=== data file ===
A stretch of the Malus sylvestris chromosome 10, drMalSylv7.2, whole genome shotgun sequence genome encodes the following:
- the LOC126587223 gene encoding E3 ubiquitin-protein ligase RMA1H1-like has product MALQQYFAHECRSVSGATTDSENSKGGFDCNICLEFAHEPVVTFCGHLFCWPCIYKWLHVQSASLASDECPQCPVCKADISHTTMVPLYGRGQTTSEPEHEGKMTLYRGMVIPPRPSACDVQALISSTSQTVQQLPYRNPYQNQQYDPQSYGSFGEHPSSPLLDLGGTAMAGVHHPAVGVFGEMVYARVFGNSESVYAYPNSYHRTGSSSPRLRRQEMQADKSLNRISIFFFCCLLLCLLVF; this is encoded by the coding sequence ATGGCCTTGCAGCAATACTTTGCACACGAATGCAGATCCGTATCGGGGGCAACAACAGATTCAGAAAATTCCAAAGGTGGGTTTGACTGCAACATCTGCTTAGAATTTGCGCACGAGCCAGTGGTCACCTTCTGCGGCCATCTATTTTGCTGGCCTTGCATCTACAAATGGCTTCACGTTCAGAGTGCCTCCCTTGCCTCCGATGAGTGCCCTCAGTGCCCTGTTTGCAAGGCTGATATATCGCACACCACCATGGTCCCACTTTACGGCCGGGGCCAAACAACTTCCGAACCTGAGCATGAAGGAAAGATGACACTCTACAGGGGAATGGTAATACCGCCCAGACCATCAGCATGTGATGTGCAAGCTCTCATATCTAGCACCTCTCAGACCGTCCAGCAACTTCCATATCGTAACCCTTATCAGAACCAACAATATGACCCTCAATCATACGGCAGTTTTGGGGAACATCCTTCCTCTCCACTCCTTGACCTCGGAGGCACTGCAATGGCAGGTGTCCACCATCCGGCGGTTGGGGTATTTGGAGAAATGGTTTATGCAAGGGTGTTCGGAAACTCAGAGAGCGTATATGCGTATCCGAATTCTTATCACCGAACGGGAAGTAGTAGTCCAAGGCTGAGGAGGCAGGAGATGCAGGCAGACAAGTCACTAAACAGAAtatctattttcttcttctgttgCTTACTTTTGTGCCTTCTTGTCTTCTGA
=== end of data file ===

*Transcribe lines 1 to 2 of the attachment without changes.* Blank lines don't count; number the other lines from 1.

A stretch of the Malus sylvestris chromosome 10, drMalSylv7.2, whole genome shotgun sequence genome encodes the following:
- the LOC126587223 gene encoding E3 ubiquitin-protein ligase RMA1H1-like has product MALQQYFAHECRSVSGATTDSENSKGGFDCNICLEFAHEPVVTFCGHLFCWPCIYKWLHVQSASLASDECPQCPVCKADISHTTMVPLYGRGQTTSEPEHEGKMTLYRGMVIPPRPSACDVQALISSTSQTVQQLPYRNPYQNQQYDPQSYGSFGEHPSSPLLDLGGTAMAGVHHPAVGVFGEMVYARVFGNSESVYAYPNSYHRTGSSSPRLRRQEMQADKSLNRISIFFFCCLLLCLLVF; this is encoded by the coding sequence ATGGCCTTGCAGCAATACTTTGCACACGAATGCAGATCCGTATCGGGGGCAACAACAGATTCAGAAAATTCCAAAGGTGGGTTTGACTGCAACATCTGCTTAGAATTTGCGCACGAGCCAGTGGTCACCTTCTGCGGCCATCTATTTTGCTGGCCTTGCATCTACAAATGGCTTCACGTTCAGAGTGCCTCCCTTGCCTCCGATGAGTGCCCTCAGTGCCCTGTTTGCAAGGCTGATATATCGCACACCACCATGGTCCCACTTTACGGCCGGGGCCAAACAACTTCCGAACCTGAGCATGAAGGAAAGATGACACTCTACAGGGGAATGGTAATACCGCCCAGACCATCAGCATGTGATGTGCAAGCTCTCATATCTAGCACCTCTCAGACCGTCCAGCAACTTCCATATCGTAACCCTTATCAGAACCAACAATATGACCCTCAATCATACGGCAGTTTTGGGGAACATCCTTCCTCTCCACTCCTTGACCTCGGAGGCACTGCAATGGCAGGTGTCCACCATCCGGCGGTTGGGGTATTTGGAGAAATGGTTTATGCAAGGGTGTTCGGAAACTCAGAGAGCGTATATGCGTATCCGAATTCTTATCACCGAACGGGAAGTAGTAGTCCAAGGCTGAGGAGGCAGGAGATGCAGGCAGACAAGTCACTAAACAGAAtatctattttcttcttctgttgCTTACTTTTGTGCCTTCTTGTCTTCTGA